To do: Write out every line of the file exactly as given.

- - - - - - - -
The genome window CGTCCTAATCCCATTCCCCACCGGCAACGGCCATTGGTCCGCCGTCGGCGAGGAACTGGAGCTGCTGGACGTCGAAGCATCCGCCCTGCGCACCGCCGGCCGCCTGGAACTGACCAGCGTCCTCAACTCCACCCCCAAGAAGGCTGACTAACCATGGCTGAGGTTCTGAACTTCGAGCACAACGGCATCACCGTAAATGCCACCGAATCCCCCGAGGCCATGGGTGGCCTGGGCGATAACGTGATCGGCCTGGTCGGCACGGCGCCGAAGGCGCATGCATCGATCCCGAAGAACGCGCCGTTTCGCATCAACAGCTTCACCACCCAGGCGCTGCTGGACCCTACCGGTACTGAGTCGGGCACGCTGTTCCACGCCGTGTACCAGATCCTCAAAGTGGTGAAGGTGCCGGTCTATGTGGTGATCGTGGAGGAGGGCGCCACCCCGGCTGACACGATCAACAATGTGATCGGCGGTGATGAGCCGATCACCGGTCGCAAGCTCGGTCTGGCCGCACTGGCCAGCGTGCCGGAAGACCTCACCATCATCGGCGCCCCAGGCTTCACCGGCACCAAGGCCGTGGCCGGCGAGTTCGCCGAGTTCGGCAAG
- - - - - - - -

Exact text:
The genome window CGTCCTAATCCCATTCCCCACCGGCAACGGCCATTGGTCCGCCGTCGGCGAGGAACTGGAGCTGCTGGACGTCGAAGCATCCGCCCTGCGCACCGCCGGCCGCCTGGAACTGACCAGCGTCCTCAACTCCACCCCCAAGAAGGCTGACTAACCATGGCTGAGGTTCTGAACTTCGAGCACAACGGCATCACCGTAAATGCCACCGAATCCCCCGAGGCCATGGGTGGCCTGGGCGATAACGTGATCGGCCTGGTCGGCACGGCGCCGAAGGCGCATGCATCGATCCCGAAGAACGCGCCGTTTCGCATCAACAGCTTCACCACCCAGGCGCTGCTGGACCCTACCGGTACTGAGTCGGGCACGCTGTTCCACGCCGTGTACCAGATCCTCAAAGTGGTGAAGGTGCCGGTCTATGTGGTGATCGTGGAGGAGGGCGCCACCCCGGCTGACACGATCAACAATGTGATCGGCGGTGATGAGCCGATCACCGGTCGCAAGCTCGGTCTGGCCGCACTGGCCAGCGTGCCGGAAGACCTCACCATCATCGGCGCCCCAGGCTTCACCGGCACCAAGGCCGTGGCCGGCGAGTTCGCCGAGTTCGGCAAG